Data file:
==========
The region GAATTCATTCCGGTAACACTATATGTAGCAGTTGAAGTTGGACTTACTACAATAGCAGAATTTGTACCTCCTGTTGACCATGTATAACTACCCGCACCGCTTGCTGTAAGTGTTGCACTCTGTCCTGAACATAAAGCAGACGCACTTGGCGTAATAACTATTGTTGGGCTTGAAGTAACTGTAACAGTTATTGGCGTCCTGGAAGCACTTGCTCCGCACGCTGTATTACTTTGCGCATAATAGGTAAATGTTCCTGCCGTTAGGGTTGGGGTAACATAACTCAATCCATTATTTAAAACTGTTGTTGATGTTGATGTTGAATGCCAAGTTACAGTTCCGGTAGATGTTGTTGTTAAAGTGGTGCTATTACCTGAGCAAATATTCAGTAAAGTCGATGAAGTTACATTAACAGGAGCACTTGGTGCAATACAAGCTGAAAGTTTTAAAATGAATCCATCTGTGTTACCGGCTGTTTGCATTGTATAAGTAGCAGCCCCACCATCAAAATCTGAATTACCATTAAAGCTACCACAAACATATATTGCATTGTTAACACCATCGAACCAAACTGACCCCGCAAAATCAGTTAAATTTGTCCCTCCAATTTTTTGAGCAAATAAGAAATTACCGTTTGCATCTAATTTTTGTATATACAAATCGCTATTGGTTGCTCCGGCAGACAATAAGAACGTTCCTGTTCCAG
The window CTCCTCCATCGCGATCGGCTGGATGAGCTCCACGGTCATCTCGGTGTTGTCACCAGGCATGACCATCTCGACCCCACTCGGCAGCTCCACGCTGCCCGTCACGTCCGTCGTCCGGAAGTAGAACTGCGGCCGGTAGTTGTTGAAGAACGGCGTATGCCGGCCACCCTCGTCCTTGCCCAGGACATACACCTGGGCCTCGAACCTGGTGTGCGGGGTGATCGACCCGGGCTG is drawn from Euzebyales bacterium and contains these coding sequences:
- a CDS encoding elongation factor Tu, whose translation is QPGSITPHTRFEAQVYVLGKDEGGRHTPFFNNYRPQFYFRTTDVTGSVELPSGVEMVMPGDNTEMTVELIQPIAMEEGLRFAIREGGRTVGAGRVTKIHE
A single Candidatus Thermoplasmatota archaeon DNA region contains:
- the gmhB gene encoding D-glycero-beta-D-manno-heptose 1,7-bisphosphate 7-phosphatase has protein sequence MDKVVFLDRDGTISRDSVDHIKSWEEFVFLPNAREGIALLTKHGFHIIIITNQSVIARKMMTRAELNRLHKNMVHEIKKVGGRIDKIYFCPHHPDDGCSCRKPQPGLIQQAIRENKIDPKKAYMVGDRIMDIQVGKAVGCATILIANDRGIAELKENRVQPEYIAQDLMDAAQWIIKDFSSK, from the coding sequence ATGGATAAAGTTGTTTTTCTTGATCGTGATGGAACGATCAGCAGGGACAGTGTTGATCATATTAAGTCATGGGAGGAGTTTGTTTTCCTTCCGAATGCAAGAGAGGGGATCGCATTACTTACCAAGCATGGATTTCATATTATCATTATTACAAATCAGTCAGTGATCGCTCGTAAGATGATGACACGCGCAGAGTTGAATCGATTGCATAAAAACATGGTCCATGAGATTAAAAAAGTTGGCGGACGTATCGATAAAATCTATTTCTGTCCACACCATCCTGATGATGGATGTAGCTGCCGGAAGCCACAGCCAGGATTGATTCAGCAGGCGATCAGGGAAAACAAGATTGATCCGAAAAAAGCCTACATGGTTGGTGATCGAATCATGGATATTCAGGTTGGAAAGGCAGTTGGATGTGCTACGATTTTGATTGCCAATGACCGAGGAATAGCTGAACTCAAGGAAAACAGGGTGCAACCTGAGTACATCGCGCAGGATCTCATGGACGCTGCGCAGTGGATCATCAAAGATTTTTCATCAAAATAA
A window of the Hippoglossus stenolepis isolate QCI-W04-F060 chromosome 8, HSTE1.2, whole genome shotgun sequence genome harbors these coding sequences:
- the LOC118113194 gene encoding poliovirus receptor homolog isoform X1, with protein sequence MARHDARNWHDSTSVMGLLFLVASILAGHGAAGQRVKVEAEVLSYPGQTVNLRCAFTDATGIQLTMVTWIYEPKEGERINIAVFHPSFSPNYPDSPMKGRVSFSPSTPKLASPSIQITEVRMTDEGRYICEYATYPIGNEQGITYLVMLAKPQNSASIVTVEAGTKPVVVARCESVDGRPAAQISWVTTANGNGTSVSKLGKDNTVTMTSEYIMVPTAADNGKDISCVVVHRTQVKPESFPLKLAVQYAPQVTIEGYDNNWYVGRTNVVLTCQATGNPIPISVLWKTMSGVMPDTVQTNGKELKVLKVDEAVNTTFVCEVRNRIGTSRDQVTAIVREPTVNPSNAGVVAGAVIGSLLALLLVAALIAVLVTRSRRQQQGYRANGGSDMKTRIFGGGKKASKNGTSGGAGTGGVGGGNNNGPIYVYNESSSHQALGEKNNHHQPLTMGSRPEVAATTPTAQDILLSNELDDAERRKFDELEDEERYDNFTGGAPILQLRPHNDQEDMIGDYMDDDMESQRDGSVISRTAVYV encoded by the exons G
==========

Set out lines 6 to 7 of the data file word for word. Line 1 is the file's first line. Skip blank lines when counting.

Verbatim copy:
A window of the Hippoglossus stenolepis isolate QCI-W04-F060 chromosome 8, HSTE1.2, whole genome shotgun sequence genome harbors these coding sequences:
- the LOC118113194 gene encoding poliovirus receptor homolog isoform X1, with protein sequence MARHDARNWHDSTSVMGLLFLVASILAGHGAAGQRVKVEAEVLSYPGQTVNLRCAFTDATGIQLTMVTWIYEPKEGERINIAVFHPSFSPNYPDSPMKGRVSFSPSTPKLASPSIQITEVRMTDEGRYICEYATYPIGNEQGITYLVMLAKPQNSASIVTVEAGTKPVVVARCESVDGRPAAQISWVTTANGNGTSVSKLGKDNTVTMTSEYIMVPTAADNGKDISCVVVHRTQVKPESFPLKLAVQYAPQVTIEGYDNNWYVGRTNVVLTCQATGNPIPISVLWKTMSGVMPDTVQTNGKELKVLKVDEAVNTTFVCEVRNRIGTSRDQVTAIVREPTVNPSNAGVVAGAVIGSLLALLLVAALIAVLVTRSRRQQQGYRANGGSDMKTRIFGGGKKASKNGTSGGAGTGGVGGGNNNGPIYVYNESSSHQALGEKNNHHQPLTMGSRPEVAATTPTAQDILLSNELDDAERRKFDELEDEERYDNFTGGAPILQLRPHNDQEDMIGDYMDDDMESQRDGSVISRTAVYV encoded by the exons G